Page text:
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GARDNER BILL HAS NEW EFFORT TO FIGHT TOXIC ALGAE

COLUMBUS —   The chief sponsor has confirmed that Senate Bill 1 will include a new effort to fight toxic algae and support clean drinking water.

       Senator Randy Gardner (R-Bowling Green), sponsor of the bill, has called for establishing a new Office of Harmful Algae Management and Response in the Ohio Environmental Protection Agency. The office will work with local governments andwater treatment plants to coordinate Lake Erie support with other state agencies and departments.

       In addition to the new focused effort, Gardner also said the legislation contains updated provisions to support agriculture’s role in working to reduce phosphorus in Lake Erie and other inland lakes, summarizing the bill as a way to both “heal the lake and help the farm.”

      The bill also contains, for the first time, an emergency clause to allow Senate Bill 1 to become effective on the day Governor John Kasich signs it.

     “This legislation builds on the good work in the House of Representatives last November, but makes our commitment to cleaning up Lake Erie even stronger,” Gardner said.  “There should be no question that Lake Erie is a major priority.”

     Specifically, Senate Bill 1’s new Office of Harmful Algae Management and Response requires the EPA director to coordinate responsibilities with the departments of Natural Resources, Agriculture and Health and must consult with local governments and water treatment plant operators.   The office must monitor water intakes and conduct in-lake testing for toxic algae in addition to providing support for testing, treatment and training for personnel at drinking water and wastewater plants.

      “No matter how much progress is made in reducing phosphorus levels in the lake, we know our water treatment plants need and deserve our best efforts to support their mission to keep our drinking water safe,” Gardner said.

     The bill also provides an update in Ohio’s Healthy Lake Erie Fund, a budget line item Gardner sponsored in 2012.  The fund has provided money for monitoring the tributaries feeding into Lake Erie and grants for conservation measures to assist farmers in best management practices.  Gardner said the new state budget will also be critical to make progress on the issue.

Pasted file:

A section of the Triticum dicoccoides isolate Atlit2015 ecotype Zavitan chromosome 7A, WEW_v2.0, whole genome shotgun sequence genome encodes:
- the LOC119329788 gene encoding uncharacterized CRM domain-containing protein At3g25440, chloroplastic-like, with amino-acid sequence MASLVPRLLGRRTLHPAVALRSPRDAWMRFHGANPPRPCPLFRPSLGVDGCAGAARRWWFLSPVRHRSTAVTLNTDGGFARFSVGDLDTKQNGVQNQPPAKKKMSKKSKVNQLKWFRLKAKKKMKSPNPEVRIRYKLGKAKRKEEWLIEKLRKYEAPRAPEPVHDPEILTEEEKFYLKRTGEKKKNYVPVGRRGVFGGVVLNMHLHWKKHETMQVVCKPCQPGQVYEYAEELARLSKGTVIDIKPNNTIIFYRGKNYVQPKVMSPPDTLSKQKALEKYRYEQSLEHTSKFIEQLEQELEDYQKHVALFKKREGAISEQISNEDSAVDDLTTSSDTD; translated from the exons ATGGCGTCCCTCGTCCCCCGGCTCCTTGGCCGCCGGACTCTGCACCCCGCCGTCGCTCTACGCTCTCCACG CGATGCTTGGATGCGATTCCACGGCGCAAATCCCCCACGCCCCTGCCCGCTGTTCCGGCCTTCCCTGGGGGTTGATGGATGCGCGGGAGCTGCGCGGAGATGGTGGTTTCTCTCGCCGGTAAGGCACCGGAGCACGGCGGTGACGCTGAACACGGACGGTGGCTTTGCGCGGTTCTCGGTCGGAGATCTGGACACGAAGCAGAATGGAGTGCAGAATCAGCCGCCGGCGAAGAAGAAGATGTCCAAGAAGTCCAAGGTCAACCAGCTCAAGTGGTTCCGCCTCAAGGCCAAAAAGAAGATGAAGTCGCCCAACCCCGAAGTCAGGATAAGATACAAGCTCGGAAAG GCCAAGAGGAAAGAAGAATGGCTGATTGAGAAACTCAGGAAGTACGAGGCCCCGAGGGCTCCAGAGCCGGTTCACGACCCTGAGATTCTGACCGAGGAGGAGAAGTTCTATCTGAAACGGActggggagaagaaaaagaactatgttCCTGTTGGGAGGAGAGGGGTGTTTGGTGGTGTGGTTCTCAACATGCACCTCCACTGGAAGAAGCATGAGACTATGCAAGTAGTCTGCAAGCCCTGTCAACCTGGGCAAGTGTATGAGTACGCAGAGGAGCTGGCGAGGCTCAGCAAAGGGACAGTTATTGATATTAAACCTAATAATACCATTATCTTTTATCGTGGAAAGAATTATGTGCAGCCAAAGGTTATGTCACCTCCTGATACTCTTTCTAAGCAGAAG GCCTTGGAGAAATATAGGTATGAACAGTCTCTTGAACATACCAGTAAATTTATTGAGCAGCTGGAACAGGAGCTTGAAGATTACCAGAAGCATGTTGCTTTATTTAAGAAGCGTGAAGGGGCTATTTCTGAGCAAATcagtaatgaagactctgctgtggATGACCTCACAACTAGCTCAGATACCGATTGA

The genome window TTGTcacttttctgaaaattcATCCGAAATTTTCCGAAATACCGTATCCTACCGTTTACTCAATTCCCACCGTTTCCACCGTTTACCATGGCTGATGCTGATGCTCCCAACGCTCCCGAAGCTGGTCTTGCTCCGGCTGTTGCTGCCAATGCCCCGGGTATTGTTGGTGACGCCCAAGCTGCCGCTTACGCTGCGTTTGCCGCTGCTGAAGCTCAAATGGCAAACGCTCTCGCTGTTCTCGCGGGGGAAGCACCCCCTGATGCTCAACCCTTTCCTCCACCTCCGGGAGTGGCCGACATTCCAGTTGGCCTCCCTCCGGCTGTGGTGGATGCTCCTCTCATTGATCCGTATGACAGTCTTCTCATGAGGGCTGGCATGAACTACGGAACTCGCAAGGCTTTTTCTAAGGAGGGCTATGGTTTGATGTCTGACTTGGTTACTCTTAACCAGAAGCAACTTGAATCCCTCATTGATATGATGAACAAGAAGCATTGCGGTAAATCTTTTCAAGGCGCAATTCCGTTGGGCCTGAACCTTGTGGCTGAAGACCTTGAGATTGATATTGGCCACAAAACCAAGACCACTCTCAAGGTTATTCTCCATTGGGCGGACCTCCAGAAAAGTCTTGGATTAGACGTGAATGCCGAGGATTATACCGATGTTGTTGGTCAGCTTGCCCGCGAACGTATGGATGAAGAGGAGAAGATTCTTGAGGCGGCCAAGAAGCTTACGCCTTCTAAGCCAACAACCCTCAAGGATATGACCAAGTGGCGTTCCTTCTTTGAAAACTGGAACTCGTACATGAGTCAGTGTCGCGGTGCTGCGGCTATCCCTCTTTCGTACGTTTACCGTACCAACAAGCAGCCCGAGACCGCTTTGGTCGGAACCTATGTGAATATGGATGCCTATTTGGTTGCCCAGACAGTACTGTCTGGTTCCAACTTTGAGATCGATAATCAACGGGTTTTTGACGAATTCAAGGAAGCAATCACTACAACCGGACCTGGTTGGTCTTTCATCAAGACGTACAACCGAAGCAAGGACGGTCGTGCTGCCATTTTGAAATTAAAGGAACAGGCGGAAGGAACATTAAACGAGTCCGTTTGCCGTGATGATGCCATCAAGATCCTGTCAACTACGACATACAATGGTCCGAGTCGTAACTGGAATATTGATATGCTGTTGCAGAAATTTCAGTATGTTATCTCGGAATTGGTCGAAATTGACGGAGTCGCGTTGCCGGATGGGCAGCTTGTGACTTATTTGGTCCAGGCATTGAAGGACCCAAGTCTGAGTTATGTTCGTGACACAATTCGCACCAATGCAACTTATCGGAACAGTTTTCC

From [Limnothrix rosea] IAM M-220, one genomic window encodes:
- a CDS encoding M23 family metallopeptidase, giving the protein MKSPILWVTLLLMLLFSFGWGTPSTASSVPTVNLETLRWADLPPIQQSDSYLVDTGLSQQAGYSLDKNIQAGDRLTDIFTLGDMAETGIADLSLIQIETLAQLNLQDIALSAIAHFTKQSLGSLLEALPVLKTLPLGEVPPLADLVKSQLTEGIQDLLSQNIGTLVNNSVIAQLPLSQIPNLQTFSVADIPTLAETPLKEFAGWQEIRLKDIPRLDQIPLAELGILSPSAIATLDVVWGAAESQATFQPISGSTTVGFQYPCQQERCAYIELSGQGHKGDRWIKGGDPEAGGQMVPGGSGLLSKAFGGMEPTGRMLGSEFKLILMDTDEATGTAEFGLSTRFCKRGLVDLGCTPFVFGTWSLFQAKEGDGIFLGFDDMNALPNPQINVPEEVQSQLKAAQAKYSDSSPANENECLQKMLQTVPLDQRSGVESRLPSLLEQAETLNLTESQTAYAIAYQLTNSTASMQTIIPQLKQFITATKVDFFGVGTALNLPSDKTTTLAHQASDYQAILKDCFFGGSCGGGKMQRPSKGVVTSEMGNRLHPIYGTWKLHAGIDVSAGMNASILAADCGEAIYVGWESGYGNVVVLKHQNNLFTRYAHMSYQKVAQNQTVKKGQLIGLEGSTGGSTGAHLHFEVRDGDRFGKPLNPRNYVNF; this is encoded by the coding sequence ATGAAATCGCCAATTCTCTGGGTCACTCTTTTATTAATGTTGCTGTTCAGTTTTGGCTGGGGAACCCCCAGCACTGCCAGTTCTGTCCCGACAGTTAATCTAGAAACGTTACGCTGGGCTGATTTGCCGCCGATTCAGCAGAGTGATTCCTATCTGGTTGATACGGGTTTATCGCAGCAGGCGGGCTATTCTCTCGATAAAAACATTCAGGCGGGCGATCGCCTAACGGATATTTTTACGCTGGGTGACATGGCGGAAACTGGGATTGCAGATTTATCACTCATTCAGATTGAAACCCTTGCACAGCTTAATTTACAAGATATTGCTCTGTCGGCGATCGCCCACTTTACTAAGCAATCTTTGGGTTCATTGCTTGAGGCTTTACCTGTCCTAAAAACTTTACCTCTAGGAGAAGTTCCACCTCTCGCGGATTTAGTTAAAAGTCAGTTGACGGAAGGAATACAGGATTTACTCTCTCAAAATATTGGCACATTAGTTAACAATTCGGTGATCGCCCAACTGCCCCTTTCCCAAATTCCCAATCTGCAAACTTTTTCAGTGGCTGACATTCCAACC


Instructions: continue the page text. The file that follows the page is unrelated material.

Among the key provisions in the bill in addition to the new Office of Harmful Algae and Management Response and the Healthy Lake Erie Fund Update are:

·         Prohibition on applying manure and commercial fertilizer on frozen or saturated ground in the Western Lake Erie Basin.

·         The goal of ending open-lake dumping of dredge materials in the lake in five years.

·         Phosphorus monitoring of wastewater plants.

·         The transfer of the Agriculture Pollution Abatement Program from the ODNR to the department of Agriculture.

·         Several other provisions as passed by the House of Representatives under House Bill 490 in 2014.

     The first hearing on the bill is Tuesday in the Senate Agriculture Committee, where Gardner said he anticipates strong bipartisan support and broad-based backing both from Lake Erie advocates and the agriculture community.

     The Ohio Environmental Council issued a statement of support last week.

     “This legislation is one of several actions that lawmakers need to take,” said Jack Shaner, OEC’s legislative director.  “But it is a fundamental first step.  We thank Senator Gardner and the Senate majority for helping make it a top priority this year.”

     Gardner is joined by two other key sponsors of the bill, Senator Bob Peterson (R-Sabina) and Senator Cliff Hite (R-Findlay), who serves as chairman of the Senate Agriculture Committee.   Senate leaders anticipate a vote in the full Senate in February.

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